Math Sprint by Byron’s Games ~ a Crew review

Disclaimer: I received a FREE copy of this product through the HOMESCHOOL REVIEW CREW in exchange for my honest review. I was not required to write a positive review nor was I compensated in any other way.

Math is a skill that takes practice and repetition. Games are a fun way to learn and practice. Byron’s Games has combined the two in Math Sprint  – The Mental Math Game. This board game is designed for 2-8 players and is marked for ages 7+. (However, if students are learning addition, they are ready for this game so students as young as age 4 or 5 could easily play.)

Byron’s Games is a company that is named after the main creative power – Byron. Byron was only 6 years old when he had an extensive hospital stay. During that time, he was fascinated with the Olympics and geography. That manifested itself in the creation of his first original game – Continent Race. (Read our review of that game.) Since then, he and his family have founded a company that carries Continent Race and other items and just released its second original game – Math Sprint  – The Mental Math Game. A portion of the profits is returned to select children’s charities.

Math Sprint  – The Mental Math Game is a board game that can be a quick 30 minute sprint or a longer distance race. It is appropriate for students learning their beginning math facts up through students who benefit from a review of math facts. There are even blank cards that can be used to create more challenging problems to solve. This adapatibility makes it a great classroom or homeschool or family fun night game.

Math Sprint comes with the board (which is a running track with 8 lanes), 258 cards with 2 math problems on each, 10 dry erase cards, 1 dry erase marker, 8 runner playing pieces, and instructions. It is tucked into a sturdy box. Each of the player pieces corresponds to a picture in the instruction booklet, allowing students to choose one that has similar interests to them. The “runners” have interests of chemistry, games, baseball, gymnastics, tricks/magic, soccer, basketball, and dance. This allows the student to get more involved in their game.

Game play simply involves moving forward each time a math question is answered correctly. There are multiple distances that can be chosen, each affecting the length of the game.
– For the shortest game, choose the 100m dash. This works well for the youngest players, for the shorter games time/length, and for the first time playing while learning the game.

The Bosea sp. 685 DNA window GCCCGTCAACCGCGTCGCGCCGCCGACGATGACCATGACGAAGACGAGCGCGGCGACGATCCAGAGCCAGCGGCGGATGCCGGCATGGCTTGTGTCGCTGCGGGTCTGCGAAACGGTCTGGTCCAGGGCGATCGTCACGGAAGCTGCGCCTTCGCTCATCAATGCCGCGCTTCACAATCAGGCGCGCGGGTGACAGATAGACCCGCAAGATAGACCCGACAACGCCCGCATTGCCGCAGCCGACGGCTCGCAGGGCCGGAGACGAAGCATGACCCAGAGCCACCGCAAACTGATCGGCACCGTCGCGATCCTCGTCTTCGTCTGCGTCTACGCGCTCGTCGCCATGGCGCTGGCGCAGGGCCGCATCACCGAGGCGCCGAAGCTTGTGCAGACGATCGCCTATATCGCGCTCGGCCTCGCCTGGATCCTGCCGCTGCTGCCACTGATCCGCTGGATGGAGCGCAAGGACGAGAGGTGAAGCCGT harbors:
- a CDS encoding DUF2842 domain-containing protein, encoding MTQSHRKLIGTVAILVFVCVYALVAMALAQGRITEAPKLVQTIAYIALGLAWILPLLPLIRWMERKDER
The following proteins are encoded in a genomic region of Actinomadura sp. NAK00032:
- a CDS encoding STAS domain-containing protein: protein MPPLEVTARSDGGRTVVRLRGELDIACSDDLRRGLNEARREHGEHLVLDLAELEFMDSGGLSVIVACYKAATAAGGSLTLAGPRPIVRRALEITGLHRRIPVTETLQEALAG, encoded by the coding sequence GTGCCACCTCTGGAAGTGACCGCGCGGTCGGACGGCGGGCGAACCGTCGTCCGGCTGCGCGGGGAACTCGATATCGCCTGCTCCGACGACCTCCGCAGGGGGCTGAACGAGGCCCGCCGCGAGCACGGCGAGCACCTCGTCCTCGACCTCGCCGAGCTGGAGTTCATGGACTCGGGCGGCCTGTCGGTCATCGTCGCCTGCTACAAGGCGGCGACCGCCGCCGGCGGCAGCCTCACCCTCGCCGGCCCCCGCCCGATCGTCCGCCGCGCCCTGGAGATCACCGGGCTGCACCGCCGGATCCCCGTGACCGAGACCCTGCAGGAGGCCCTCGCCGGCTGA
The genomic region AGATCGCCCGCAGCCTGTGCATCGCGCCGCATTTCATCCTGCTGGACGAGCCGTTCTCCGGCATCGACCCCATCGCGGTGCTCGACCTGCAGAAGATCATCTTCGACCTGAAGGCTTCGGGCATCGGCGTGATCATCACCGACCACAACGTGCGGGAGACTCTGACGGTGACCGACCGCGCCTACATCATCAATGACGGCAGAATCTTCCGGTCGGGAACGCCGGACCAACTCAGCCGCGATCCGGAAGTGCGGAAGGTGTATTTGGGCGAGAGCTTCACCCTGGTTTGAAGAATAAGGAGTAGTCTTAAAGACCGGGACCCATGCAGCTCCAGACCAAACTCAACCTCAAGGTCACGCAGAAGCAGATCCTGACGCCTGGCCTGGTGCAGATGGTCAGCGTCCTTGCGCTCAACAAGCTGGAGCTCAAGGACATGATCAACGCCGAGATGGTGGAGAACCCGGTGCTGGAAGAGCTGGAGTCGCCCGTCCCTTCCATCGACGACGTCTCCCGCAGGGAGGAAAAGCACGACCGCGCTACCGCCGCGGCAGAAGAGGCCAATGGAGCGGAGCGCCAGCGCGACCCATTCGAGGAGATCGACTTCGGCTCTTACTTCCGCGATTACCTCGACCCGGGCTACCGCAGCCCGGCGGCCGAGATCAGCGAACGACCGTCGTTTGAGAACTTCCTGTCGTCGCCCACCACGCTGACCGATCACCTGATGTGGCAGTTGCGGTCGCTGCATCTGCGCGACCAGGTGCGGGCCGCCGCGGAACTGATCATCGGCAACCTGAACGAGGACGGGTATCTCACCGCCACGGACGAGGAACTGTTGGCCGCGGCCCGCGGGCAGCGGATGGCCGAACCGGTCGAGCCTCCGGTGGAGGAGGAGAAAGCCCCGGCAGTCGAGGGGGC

– The next distance is 200m and it is good for older players or players who want a longer game time. It also allows for more variation in the game.
– The longest marked distance is 400m. It is for the most advanced players and for the longer game times. Again, it allows for additional variation.

The card deck comes with 258 cards that each have 2 problems on them. They are color coded for addition/subtraction facts and multiplication/division facts.

There are different colored cards for the challenge cards. These included some double digit addition and subtraction problems as well as some word problems. The wild cards were also color coded and each included an event (getting blown off track, for example) and an advancement or backwards movement.

These cards are where a lot of the variation can be created and where the game can be focused for individual students.Variations can come through mixing in the wild cards and the challenge cards. You can also use multiple distances for multiple ages or use the blank cards to write more difficult mental math problems. You could do a relay race with older and younger students working together. The initial rules have a correct answer worth 2 spaces; you can vary that and allow the student to choose an easy question worth 1 space or a harder question worth 2 spaces. You can vary the deck used for students, pulling out specific fact cards you want worked on. The possibilities for variation grow as the game becomes more familiar.

Miss J is 11 and is fairly strong in her basic addition and subtraction facts. Her multiplication and division facts could use some strength. We played with the multiplication and division cards. We kept it to the upper numbers (sixes through twelves) so that she was working the facts she struggles with having memorized. She did not enjoy having the wild cards in the deck so we did not use those. We played a couple of variations of the game, including one where I had to go around the board 2 times and she had to go around once.

While the game is marketed as a game for all ages, it definitely suits the students in the elementary age range the best. Mental math in this game refers mostly to memorizing math facts in addition, subtraction, multiplication, and division. And this is exactly what is needed for the elementary ages. With the runners having hobbies that the students can relate to, Math Sprint  – The Mental Math Game will be a hit.

Be sure to visit the Homeschool Review Crew to read additional reviews from families with other aged students who have been playing this game in their homes. Also, Byron’s Games has released an app for Continent Race that is available in both Android and iOS operating systems. I have been playing it on my phone and really enjoying it. This free app will help players learn the regions and countries of the world.

Blessings,
Lori, At Home.

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2 thoughts on “Math Sprint by Byron’s Games ~ a Crew review

  1. Annette Vellenga (@athomepets) October 29, 2020 at 11:59 pm Reply

    I will have to show the app to the lad, one of his goals this year is to learn where the countries of the world are.

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